Lower alcohol wines are generally accepted by the 'wine industry' as wine having an alcohol level of 10.5% ABV or below. Though confusingly, some include the 5.5% ABV products, which of course is not officially wine.
OIV - (International Organisation of Vine and Wine) - The organization's definition of wine states: Wine is the beverage resulting exclusively from the partial or complete alcoholic fermentation of fresh grapes, whether crushed or not, or of grape must. Its actual alcohol content shall not be less than 8.5% ABV (Alcohol by Volume).
NB: (Though, taking into account a number of specific and unique *conditions, the minimum total alcohol content may be able to be reduced to 7% in certain regions.)


The difference between one end and the other is rather broad: 10.5% is where many cool climate Rieslings and Prosecco’s sit. All of which are legally wine; the other end is a product that has been de-alcoholised to fit into a markets much lower excise tax duty bracket.
There are number of ways of achieving lower-alcohol wine: some grape varietals are naturally lower in sugar - therefore lower alcohol - grown in cool climates. There are also technical means which can remove alcohol from the fermented grape juice. Then there is a technique known as early harvest, where grapes are picked slightly early, resulting in less sugar, and therefore less alcohol. The technique where alcohol has been removed - the winemaker has to compensate for the loss of sweetness - some make the mistake and use sugar, which can adversely unbalance the wine.
Grapes have the distinction of having the highest sugar content of any fruit which makes it perfect for fermentation, the process whereby yeast converts sugar into alcohol. Depending on ripeness and sugar levels, most grapes will produce wine that ferments between 10 - 14% ABV. Alcohol is important as it acts as a preservative, is key to the aromatics and personality of a wine, helps with the flavours and mouth-feel, intensity as well as complementing and releasing flavours in cuisine and then to refresh the palate to do it all again.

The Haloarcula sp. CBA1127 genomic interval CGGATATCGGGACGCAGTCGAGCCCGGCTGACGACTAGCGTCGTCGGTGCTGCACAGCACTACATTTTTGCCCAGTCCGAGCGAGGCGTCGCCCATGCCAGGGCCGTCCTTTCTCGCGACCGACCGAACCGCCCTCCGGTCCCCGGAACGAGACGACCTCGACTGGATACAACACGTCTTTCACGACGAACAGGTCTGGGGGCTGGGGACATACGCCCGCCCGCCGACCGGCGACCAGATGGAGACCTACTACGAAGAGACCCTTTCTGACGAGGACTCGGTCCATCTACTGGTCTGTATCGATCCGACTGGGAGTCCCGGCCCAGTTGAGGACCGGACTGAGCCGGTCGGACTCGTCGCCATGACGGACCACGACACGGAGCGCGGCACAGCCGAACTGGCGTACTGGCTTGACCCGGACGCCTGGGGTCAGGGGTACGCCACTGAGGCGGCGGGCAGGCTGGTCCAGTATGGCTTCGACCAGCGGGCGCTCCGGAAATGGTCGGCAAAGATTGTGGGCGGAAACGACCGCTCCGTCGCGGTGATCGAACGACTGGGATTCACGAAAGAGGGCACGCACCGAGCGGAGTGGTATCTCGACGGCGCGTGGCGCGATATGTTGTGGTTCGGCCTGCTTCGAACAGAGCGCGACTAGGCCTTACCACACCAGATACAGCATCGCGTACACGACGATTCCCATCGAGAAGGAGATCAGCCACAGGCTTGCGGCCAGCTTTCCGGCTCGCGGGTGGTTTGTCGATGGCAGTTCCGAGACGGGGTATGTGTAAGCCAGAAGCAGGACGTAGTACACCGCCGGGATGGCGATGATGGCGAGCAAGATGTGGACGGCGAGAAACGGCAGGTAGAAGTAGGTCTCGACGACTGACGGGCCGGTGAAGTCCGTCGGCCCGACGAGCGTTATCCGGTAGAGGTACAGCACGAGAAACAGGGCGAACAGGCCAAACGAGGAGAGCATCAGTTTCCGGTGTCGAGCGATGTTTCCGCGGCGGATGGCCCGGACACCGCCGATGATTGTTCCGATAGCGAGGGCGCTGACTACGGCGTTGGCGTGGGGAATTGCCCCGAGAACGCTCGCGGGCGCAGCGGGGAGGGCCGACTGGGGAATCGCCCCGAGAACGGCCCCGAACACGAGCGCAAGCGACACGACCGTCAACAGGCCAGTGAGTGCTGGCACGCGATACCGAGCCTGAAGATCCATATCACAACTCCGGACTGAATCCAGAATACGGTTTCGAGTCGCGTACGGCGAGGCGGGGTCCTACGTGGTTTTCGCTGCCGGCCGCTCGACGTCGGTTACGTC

To create a wine with less alcohol than normal requires special techniques such as fermenting less ripe grapes, retaining sugar in the finished wine, adding back fresh grape juice to dilute the alcohol or using reverse osmosis to remove alcohol through technology. With all of these options - the trick is to produce a lower alcohol wine and make a drinkable wine. For example when you use grapes that were not fully ripe - you risk making an unbalanced wine - or by taking some of the alcohol out of wine made with fully ripened grapes, which can make a wine lacking in character.
Often cool climate wines have a sharp acidity and this can be tempered by leaving some sugar unfermented. This hides the acidity and the unfermented juice helps to reduce the alcohol. A wine such as Moscato D’Asti 5.5% Alc./vol is a good example, as they have a potential alcohol if fermented dry of 10%. Which raises an important point: lower alcohol wine is not necessary low-kilojoule. It can have as many, if not more kilojoules, than regular wine, so be sure to check the label if that is your priority.
Another way of reducing alcohol in wine is to add water to dilute the alcohol level - this practice is frowned upon in Europe, but in America in some regions it is not uncommon. The other more technical methods of separating alcohol from wine; Spinning Cone - Reverse Osmosis - Vacuum Distillation - Low Pressure Evaporation under inert gas.
Whatever method used, wines with their alcohol levels reduced or removed leaves the wine in a less stable state; as such these wines need to be treated with extra care in hygiene standards to ensure the wine is in the best stable condition possible - plus storage after bottling.
For red wines there is a natural limit to how much the alcohol can be reduced. Red wines ca not go down to 5.5% ABV, as the resulting wine will be out of balance - a light-style red wine requires a minimum of 8.5% alcohol to have balance and character.
Other wine classifications include: Alcohol Free: 0 - 0.05%, De-Alcoholised: 0.05 - 0.5%, Low Alcohol Wine: 0.5 - 1.2%, Reduced Alcohol: 1.2 - 5.5%.